Despite the hassle of buying anything in Mopti, Brook and I managed to book ourselves on the public pinasse to Timbuktu, leaving on the afternoon of Thursday, 14 November. It was scheduled to be a long journey; Timbuktu is famous as a remote place, and there's a good reason for that. It's a long, long way from anywhere.
The River Niger is the lifeblood of Mali. Its source is in Guinea, to the west of southern Mali, and the Niger enters Mali in the southwest, flows east past Bamako and Mopti, and then curves northeast to touch the southern edge of the Sahara at Korioumé (the nearest port to Timbuktu, some 15km south of the legendary town); it then curves back to the southeast past Gao and over the border into Niger, before flowing due south through Nigeria and to the sea. This huge loop makes the Niger a great way to get around Mali (especially as the roads to the Sahara are awful), and the portion between Mopti and Korioumé is a classic journey. I just had to try it.
It's no luxury cruise, though. Your choice is between the crowded public ferry that heads downstream once a week, or the various pinasses that ply the same route every few days, carrying passengers, cargo and anything else that turns in a profit. We chose a public pinasse because it looked more interesting than the ferry, and that's exactly how it turned out.
Pinasses are long, motorised wooden canoes that curve up at the ends and tend to boast a couple of open-sided decks, a roof, and precious little else. On a typical pinasse the bottom deck lives in the belly of the boat, raised above the bilges by horizontal struts; this is where you can find the cargo, usually sacks of rice and barrels of petrol, with passengers on the cheapest fares huddled amongst the freight. The deck above is split into a covered area towards the front of the boat, for the most expensive accommodation, and an open area towards the back, for everything else.
It's basic stuff; the only seats are a couple of rickety park benches in the covered top deck, the toilet is a hole over the river at the back of the boat, and you sleep where you sit, on the corrugated iron deck (for the top deck) or on rice sacks (for the lower deck). Loud music blares out of the obligatory speakers day and night (yes, all night), if the breeze stops or the pinasse slows down then black engine smoke pours through the boat, people are crowded together so closely that you end up sleeping with your face in someone else's feet, and the journey lasts for days. But once you get used to it, it's a fantastic way to float through Mali, clocking up those kilometres while kicking back and watching the desert landscape roll by.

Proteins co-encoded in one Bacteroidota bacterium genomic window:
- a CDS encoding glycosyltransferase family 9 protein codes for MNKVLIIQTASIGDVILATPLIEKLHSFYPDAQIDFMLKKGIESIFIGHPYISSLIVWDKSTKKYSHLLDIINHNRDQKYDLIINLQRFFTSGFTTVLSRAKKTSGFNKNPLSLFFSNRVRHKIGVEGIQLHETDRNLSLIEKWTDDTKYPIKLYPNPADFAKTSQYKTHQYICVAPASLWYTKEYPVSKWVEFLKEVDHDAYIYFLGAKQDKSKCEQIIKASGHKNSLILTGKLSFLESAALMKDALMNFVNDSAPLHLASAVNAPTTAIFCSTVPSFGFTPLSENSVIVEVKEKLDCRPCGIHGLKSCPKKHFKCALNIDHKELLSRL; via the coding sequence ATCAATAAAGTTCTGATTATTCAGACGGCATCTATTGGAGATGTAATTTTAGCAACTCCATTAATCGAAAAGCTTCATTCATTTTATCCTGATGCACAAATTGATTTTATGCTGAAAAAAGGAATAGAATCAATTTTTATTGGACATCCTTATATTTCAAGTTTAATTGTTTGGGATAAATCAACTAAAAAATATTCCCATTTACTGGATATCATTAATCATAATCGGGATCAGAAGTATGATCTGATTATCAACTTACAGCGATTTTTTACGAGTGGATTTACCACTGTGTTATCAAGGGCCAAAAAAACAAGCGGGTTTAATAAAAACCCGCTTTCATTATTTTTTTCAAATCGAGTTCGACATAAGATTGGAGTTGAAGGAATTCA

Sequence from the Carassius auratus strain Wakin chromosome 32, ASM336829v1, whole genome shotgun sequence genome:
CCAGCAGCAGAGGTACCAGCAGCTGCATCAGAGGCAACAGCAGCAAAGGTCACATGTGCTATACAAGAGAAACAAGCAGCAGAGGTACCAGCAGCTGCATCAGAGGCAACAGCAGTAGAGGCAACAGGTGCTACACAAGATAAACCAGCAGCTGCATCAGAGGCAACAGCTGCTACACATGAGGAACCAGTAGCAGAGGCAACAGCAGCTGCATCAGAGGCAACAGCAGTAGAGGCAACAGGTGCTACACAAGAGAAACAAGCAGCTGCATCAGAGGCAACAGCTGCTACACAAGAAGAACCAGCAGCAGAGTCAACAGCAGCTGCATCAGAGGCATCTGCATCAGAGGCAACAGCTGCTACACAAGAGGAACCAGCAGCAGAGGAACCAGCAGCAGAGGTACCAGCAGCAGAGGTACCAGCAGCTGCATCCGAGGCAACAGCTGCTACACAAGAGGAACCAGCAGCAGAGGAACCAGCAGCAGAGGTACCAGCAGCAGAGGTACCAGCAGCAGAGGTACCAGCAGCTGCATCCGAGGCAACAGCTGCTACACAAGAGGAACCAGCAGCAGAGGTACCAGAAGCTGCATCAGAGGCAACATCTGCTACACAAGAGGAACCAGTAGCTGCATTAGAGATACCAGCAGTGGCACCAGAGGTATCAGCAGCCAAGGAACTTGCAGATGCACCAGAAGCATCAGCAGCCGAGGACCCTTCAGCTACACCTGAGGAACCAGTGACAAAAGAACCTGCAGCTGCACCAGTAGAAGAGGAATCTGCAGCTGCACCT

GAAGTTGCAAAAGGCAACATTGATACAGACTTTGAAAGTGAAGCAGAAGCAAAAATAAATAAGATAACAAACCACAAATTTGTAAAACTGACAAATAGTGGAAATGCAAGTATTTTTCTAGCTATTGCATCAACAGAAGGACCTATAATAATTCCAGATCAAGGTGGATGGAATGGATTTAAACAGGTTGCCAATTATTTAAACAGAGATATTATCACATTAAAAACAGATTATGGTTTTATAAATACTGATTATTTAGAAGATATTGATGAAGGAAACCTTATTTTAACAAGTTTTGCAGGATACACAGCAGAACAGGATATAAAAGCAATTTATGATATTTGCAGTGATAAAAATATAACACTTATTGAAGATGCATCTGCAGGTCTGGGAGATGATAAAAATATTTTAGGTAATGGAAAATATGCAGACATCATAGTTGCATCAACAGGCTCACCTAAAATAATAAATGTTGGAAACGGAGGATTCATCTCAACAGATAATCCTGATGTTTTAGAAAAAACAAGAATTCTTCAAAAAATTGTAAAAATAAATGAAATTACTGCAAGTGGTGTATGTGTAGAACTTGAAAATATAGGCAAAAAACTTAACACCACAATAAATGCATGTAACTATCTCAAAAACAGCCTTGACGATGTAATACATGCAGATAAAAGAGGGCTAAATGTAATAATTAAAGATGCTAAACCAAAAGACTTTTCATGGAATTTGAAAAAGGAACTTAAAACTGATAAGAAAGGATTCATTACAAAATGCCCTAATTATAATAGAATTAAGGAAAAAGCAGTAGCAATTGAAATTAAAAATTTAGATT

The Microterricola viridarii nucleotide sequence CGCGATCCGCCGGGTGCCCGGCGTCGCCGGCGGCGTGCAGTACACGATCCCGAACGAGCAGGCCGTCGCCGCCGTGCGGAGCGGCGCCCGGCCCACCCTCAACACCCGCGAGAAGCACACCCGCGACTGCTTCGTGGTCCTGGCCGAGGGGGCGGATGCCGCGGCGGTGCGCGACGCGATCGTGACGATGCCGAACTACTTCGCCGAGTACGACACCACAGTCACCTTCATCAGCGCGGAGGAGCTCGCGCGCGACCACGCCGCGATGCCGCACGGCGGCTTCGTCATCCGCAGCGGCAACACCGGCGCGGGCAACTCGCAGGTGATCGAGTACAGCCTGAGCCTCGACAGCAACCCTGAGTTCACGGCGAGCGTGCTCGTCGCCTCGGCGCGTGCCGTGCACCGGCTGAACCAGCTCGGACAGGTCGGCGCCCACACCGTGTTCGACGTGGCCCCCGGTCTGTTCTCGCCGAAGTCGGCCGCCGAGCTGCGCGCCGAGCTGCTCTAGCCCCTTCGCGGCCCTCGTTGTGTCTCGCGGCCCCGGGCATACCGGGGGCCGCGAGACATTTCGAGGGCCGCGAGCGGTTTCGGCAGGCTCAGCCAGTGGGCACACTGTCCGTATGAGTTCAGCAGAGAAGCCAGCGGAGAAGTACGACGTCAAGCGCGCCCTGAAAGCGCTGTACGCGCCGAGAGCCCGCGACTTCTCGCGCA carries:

The River Niger is wide, brown, slow moving and serene. It carves its way through the flattest landscape you're ever likely to see, and beyond the low banks, barren scrubland stretches all the way to the horizon. The river might be carrying a huge amount of water, but this is a seriously dry landscape, and beyond the green strip of fertility that the river supports, the land is brown, featureless and hostile. To watch it drift past from the, er, comfort of a corrugated iron deck is a constant exercise in amazement; I found it hard to believe that people manage to scrape together a living out here, and more than once I found myself thanking my lucky stars that I don't live here. It's a harsh place.
But lots of people do live here, as the large number of stops demonstrates. The pinasse stops constantly, dropping people off and delivering rice, butter, petrol and other necessities to the tiny villages perched on the river banks. The arrival of a pinasse is a big event round these parts, and when the captain starts to slow down and turns into the current, ready to drop the anchor, the whole village starts yelping and screaming its way down to the river to greet the new arrival. Just like on the train to Bamako, women arrive carrying goodies on their heads – drinks, peanuts, bananas and all sorts of other sustenance for the cooped-up passengers – and they wade into the water, sometimes waist-deep, to sell their wares. Meanwhile small canoes wade out to ferry passengers on and off the boat, each of them yelling out for business while kids splash round naked over by the shore. It's a hell of a sight, and the further down the river you get, the more excited the villages seem to get. The arrival of a pinasse is like the circus coming to town, and it's just as entertaining.